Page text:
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<a href="/content/Peter_Prevc" style="color:blue">Peter Prevc</a> in <a href="/content/Hochfirst_Ski_Jump" style="color:blue">Titisee-Neustadt</a>, March 2016
Peter Prevc in Titisee-Neustadt, March 2016

Ski jumping is a winter sport in which competitors aim to achieve the longest jump after descending from a specially designed ramp on their skis. Along with jump length, competitor's style and other factors affect the final score. Ski jumping was first contested in Norway in the late 19th century, and later spread through Europe and North America in the early 20th century. Along with cross-country skiing, it constitutes the traditional group of Nordic skiing disciplines.

The ski jumping venue, commonly referred to as a hill, consists of the jumping ramp (in-run), take-off table, and a landing hill. Each jump is evaluated according to the distance traveled and the style performed. The distance score is related to the construction point (also known as the K-point), which is a line drawn in the landing area and serves as a "target" for the competitors to reach.[1] The score of each judge evaluating the style can reach a maximum of 20 points. The jumping technique has evolved over the years, from jumps with the parallel skis with both arms pointing forwards, to the "V-style", which is widely used today.

Ski jumping has been included at the Winter Olympics since 1924 and at the FIS Nordic World Ski Championships since 1925. Women's participation in the sport began in the 1990s, while the first women's event at the Olympics has been held in 2014. All major ski jumping competitions are organised by the International Ski Federation. Stefan Kraft holds the official record for the world's longest ski jump with 253.5 metres (832 ft), set on the ski flying hill in Vikersund in 2017.[2] Ski jumping can also be performed in the summer on an in-run where the tracks are made from porcelain and the grass on the slope is covered with water-soaked plastic. The highest level summer competition is the FIS Ski Jumping Grand Prix, contested since 1994.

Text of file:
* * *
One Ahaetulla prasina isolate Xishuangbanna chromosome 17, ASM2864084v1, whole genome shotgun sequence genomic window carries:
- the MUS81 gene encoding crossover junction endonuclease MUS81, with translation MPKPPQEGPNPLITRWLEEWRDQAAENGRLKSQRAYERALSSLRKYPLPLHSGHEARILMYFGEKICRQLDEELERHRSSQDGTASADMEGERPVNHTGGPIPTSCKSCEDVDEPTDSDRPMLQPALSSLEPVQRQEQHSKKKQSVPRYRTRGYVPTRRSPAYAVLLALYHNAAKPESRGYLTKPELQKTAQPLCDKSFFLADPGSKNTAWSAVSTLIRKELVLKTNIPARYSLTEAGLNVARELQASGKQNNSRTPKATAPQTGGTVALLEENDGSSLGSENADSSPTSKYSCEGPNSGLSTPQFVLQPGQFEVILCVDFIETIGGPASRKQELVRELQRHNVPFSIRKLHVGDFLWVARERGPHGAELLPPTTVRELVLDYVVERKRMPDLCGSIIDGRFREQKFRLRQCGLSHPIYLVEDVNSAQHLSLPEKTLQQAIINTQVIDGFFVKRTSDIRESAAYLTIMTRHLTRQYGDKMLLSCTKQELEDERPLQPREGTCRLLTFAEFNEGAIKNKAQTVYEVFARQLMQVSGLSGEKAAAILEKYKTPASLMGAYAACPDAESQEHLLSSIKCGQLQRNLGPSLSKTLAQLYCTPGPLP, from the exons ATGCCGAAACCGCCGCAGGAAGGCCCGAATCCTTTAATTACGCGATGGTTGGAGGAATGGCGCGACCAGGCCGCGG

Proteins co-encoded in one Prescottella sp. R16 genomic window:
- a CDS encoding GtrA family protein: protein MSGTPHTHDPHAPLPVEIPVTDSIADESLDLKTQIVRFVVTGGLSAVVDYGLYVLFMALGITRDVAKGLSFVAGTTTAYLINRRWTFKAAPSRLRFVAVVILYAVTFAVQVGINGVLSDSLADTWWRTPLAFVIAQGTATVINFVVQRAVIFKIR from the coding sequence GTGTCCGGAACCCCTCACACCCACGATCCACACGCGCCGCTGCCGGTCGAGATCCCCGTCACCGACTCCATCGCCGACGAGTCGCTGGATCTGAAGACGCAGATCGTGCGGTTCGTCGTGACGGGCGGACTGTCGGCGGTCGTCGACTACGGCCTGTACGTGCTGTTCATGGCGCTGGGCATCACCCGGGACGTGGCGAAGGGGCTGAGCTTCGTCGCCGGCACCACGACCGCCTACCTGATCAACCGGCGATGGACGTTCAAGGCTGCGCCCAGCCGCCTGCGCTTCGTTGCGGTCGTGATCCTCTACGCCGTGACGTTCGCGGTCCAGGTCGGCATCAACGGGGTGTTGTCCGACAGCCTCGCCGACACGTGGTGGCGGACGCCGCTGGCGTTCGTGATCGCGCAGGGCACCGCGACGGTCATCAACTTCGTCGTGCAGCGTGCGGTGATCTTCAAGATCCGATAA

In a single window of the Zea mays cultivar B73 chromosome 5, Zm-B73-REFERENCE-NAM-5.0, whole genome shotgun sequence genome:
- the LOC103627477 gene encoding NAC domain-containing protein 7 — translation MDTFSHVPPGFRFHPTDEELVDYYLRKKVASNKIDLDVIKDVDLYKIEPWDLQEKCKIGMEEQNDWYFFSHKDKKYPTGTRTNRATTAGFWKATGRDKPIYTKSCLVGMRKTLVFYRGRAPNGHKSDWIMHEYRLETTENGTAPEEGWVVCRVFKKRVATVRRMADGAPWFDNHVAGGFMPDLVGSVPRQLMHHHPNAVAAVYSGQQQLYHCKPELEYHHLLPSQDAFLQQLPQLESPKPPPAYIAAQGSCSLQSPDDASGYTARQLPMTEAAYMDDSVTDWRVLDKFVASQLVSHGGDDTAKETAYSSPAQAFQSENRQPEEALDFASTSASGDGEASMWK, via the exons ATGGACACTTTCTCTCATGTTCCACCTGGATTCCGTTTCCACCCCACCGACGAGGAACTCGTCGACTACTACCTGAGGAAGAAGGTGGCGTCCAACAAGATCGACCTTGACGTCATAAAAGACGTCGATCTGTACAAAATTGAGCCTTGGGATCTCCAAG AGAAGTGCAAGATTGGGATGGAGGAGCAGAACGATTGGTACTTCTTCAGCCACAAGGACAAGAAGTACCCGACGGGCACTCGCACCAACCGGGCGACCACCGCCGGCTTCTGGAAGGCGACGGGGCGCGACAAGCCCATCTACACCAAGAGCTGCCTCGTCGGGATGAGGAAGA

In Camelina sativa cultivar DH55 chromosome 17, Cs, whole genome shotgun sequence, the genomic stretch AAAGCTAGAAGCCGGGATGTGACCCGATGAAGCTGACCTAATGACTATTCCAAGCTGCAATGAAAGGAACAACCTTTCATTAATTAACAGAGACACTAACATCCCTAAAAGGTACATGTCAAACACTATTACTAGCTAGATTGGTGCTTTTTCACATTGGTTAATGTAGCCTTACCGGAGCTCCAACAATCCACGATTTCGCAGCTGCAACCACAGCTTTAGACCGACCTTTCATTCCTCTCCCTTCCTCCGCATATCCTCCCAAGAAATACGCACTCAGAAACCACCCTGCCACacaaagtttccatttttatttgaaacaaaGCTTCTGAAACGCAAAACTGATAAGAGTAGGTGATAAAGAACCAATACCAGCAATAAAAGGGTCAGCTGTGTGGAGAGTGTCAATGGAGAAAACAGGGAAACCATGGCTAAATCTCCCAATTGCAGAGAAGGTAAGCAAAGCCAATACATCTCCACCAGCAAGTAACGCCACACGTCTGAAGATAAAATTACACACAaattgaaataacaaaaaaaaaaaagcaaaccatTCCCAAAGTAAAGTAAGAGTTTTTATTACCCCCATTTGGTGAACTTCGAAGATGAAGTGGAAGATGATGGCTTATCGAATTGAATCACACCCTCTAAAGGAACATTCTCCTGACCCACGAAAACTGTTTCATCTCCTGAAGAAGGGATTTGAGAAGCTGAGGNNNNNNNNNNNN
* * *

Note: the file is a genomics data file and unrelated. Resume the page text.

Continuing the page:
History


Like most of the Nordic skiing disciplines, the first ski jumping competitions were held in Norway in the 19th century, although there is evidence of ski jumping in the late 18th century. The recorded origins of the first ski jump trace back to 1808, when Olaf Rye reached 9.5 m (31 ft). Sondre Norheim, who is regarded as the "father" of the modern ski jumping, won the first-ever ski jumping competition with prizes, which was held in Høydalsmo in 1866.

The first larger ski jumping competition was held on Husebyrennet hill in Oslo, Norway, in 1875. Due to its poor infrastructure and the weather conditions, in 1892 the event was moved to Holmenkollen, which is today still one of the main ski jumping events in the season.

In the late 19th century, Sondre Norheim and Nordic skier Karl Hovelsen immigrated to the United States and started developing the sport in that country. In 1924, ski jumping was featured at the 1924 Winter Olympics in Chamonix, France. The sport has been featured at every Olympics since.

Ski jumping was brought to Canada by Norwegian immigrant Nels Nelsen. Starting with his example in 1915 until the late 1960s, annual ski jumping competitions were held on Mount Revelstoke — the ski hill Nelsen designed — the longest period of any Canadian ski jumping venue. Revelstoke's was the biggest natural ski jump hill in Canada and internationally recognized as one of the best in North America. The length and natural grade of its 600 m (2,000 ft) hill made possible jumps of over 60 m (200 ft)—the longest in Canada. It was also the only hill in Canada where world ski jumping records were set, in 1916, 1921, 1925, 1932, and 1933.[3]

In 1935, the origins of the ski flying began in Planica, Slovenia, where Josef Bradl became the first competitor in history to jump over 100 m (330 ft). At the same venue, the first official jump over 200 m (660 ft) was achieved in 1994, when Toni Nieminen landed at 203 metres.[4]

In 1964 in Zakopane, Poland, the large hill event was introduced at the FIS Nordic World Ski Championships. In the same year, the normal hill event was included on the Olympic programme at the 1964 Winter Olympics. The team event was added later, at the 1988 Winter Olympics.

Rules


A ski jumping hill is located on a steep slope, and it consists of the jumping ramp (in-run), take-off table, and a landing hill. Competitors glide down from a common point at the top of the in-run, achieving considerable speeds at the take-off table, where they take off with help of speed and their own leap. While airborne, they maintain an aerodynamic position with their bodies and skis, that would allow them to maximize the length of the jump. The landing slope is constructed so that the jumper's trajectory is near-parallel with it, and the athlete's relative height to the ground is gradually lost, allowing for a gentle and safe landing. The landing space is followed by an out-run, a substantial flat or counter-inclined area that permits the skier to safely slow down.[5] The out-run area is fenced and surrounded by a public auditorium.